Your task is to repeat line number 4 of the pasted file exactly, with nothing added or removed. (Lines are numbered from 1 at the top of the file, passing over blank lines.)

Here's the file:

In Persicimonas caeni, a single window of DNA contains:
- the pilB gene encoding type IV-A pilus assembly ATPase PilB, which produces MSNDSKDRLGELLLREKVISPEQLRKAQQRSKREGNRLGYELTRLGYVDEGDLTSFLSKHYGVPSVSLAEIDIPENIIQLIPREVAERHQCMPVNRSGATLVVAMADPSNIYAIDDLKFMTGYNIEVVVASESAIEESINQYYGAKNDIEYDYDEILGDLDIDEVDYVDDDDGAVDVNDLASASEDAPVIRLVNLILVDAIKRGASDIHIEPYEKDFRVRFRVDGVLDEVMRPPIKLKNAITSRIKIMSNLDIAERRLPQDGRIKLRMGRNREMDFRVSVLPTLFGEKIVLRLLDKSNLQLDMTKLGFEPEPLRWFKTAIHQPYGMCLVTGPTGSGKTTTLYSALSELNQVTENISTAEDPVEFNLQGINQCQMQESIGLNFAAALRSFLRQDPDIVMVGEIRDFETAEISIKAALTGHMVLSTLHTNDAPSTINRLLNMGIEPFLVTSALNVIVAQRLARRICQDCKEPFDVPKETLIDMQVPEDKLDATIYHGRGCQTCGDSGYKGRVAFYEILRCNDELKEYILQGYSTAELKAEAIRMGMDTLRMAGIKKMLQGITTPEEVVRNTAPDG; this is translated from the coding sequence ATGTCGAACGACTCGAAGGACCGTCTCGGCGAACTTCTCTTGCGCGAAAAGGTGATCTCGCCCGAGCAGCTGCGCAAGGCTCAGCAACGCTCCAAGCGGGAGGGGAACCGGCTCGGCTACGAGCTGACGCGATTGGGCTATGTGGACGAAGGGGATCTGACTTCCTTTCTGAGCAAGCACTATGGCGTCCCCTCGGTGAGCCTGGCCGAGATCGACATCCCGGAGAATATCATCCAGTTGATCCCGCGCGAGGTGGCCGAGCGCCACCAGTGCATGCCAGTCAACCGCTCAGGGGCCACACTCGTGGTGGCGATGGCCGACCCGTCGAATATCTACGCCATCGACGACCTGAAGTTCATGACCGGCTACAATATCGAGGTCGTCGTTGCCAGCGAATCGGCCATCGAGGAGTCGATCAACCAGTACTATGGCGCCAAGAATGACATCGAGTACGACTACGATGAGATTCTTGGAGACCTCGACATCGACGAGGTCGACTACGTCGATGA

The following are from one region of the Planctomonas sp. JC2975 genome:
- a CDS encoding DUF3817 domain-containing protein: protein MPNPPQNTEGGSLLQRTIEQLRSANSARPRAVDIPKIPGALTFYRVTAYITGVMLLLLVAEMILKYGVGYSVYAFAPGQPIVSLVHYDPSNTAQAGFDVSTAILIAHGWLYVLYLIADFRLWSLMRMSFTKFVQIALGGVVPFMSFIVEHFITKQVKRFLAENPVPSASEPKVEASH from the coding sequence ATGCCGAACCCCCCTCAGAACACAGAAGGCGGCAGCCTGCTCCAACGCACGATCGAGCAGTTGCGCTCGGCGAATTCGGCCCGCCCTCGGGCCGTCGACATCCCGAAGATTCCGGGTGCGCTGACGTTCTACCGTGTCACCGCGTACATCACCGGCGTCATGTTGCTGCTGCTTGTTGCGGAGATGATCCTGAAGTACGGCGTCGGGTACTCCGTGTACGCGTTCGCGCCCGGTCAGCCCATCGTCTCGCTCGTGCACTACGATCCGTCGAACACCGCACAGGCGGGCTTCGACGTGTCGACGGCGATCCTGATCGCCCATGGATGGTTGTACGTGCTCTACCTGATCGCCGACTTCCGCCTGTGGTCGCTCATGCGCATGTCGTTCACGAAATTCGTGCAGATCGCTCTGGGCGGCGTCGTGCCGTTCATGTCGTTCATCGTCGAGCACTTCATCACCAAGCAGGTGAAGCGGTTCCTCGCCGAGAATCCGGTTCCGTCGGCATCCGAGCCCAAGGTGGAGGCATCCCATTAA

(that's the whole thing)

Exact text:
- a CDS encoding DUF3817 domain-containing protein: protein MPNPPQNTEGGSLLQRTIEQLRSANSARPRAVDIPKIPGALTFYRVTAYITGVMLLLLVAEMILKYGVGYSVYAFAPGQPIVSLVHYDPSNTAQAGFDVSTAILIAHGWLYVLYLIADFRLWSLMRMSFTKFVQIALGGVVPFMSFIVEHFITKQVKRFLAENPVPSASEPKVEASH from the coding sequence ATGCCGAACCCCCCTCAGAACACAGAAGGCGGCAGCCTGCTCCAACGCACGATCGAGCAGTTGCGCTCGGCGAATTCGGCCCGCCCTCGGGCCGTCGACATCCCGAAGATTCCGGGTGCGCTGACGTTCTACCGTGTCACCGCGTACATCACCGGCGTCATGTTGCTGCTGCTTGTTGCGGAGATGATCCTGAAGTACGGCGTCGGGTACTCCGTGTACGCGTTCGCGCCCGGTCAGCCCATCGTCTCGCTCGTGCACTACGATCCGTCGAACACCGCACAGGCGGGCTTCGACGTGTCGACGGCGATCCTGATCGCCCATGGATGGTTGTACGTGCTCTACCTGATCGCCGACTTCCGCCTGTGGTCGCTCATGCGCATGTCGTTCACGAAATTCGTGCAGATCGCTCTGGGCGGCGTCGTGCCGTTCATGTCGTTCATCGTCGAGCACTTCATCACCAAGCAGGTGAAGCGGTTCCTCGCCGAGAATCCGGTTCCGTCGGCATCCGAGCCCAAGGTGGAGGCATCCCATTAA